YMMV, as always.

  13. Re: In Darkness, I see the outlines of the infidelity in the story we play, I just think that GB so clearly saw the backstory in his head that he forgot to put enough of it in the text. The argument I'd make against what I just wrote, though (and thus against what you wrote) is that to telegraph the infidelity is to cut the story off in its infancy. There really has to be a surprise in the final "reveal." The way in which I disagree with you is that I think GB left clues to the ending in the text of the penultimate scene. I'd agree that a "better" game would have littered clues throughout while still regaining sufficient ambiguity, but now we're really asking an awful lot of an AIF author in a MiniComp game.

    You are absolutely right that GoP is porn more than it is AIF. I actually don't need to consider the "fourth wall" stuff to conclude this; it's all contained in the game whether or not there are the "well, as an actress..." asides. And actually, as porn it works reasonably well, though in every individual aspect -- visual, textual -- there's much that works better. Viewed as straight porn with pictures and text that just happens to be semi-interactive, I actually think more of the game than I do if I consider it contextualized by AIF. This parallels my feelings about PAC, which I thought worked much better if I didn't consider it AIF as much as a sort of AIF-influenced dating sim (having not played many of the Japanese games on which it was based).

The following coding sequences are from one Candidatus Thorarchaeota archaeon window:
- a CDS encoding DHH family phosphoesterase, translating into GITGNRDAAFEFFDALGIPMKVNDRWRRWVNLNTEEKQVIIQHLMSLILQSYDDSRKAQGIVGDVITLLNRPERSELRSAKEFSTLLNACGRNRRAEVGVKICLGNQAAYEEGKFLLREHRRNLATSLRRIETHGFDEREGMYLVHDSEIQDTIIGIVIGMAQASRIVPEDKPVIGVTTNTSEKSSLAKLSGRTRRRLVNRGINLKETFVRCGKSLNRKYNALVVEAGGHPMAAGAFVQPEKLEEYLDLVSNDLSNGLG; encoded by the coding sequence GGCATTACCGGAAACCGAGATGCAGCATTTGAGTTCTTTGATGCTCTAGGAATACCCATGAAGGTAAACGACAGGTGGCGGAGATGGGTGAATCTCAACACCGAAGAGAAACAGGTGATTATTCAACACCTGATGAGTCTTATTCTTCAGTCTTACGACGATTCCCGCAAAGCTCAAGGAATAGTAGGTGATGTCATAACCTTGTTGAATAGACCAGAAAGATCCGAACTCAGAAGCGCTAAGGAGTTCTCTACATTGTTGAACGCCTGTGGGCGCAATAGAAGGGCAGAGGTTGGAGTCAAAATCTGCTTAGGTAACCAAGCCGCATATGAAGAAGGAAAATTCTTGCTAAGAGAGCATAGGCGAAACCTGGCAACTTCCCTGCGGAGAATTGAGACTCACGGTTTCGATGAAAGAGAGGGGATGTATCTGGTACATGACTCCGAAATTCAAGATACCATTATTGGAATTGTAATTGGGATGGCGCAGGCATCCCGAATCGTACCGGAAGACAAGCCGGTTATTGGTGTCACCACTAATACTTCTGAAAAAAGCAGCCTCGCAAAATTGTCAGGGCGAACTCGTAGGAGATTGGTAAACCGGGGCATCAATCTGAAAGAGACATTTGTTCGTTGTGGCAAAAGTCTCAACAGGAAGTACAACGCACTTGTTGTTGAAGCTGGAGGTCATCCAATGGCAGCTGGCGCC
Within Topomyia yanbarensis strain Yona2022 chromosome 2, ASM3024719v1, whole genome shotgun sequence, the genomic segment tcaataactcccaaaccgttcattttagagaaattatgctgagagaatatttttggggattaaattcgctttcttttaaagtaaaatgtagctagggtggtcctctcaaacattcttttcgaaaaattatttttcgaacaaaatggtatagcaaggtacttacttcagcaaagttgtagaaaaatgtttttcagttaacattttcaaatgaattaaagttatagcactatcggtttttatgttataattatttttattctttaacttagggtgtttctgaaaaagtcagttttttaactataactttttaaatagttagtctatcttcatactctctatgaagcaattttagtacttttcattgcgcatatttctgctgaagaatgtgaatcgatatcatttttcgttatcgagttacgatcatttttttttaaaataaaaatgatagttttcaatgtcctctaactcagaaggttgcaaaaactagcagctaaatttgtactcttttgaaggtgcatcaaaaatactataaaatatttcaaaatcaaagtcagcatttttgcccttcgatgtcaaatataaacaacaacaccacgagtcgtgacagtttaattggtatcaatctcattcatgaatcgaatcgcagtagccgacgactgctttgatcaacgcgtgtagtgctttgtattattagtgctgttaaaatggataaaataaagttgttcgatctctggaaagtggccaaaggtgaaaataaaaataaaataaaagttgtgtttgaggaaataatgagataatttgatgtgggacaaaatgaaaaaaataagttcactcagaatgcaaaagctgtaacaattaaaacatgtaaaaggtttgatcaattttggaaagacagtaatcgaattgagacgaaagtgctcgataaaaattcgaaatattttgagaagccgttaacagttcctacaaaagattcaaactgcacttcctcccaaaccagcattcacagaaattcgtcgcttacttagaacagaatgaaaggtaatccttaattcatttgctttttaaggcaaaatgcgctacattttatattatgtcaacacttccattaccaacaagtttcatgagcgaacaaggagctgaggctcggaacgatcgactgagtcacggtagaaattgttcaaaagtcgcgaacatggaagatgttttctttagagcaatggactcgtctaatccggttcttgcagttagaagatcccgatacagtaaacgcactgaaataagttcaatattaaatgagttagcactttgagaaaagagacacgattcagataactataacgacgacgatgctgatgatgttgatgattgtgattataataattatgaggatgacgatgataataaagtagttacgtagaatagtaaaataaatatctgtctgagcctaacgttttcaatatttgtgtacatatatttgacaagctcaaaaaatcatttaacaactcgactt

I don't need deep, complex motivations in this game. I mean, they'd have been preferable (and I think Farek could have supplied them more easily than other characters), but I'm OK with a simple motivation as long as it 1) makes sense, and 2) has an arc to it. "The Princess must [sex thing] to save the kingdom" is a perfectly fine plot. But a game of this magnitude, from this author, deserves a little, uh, fleshing out.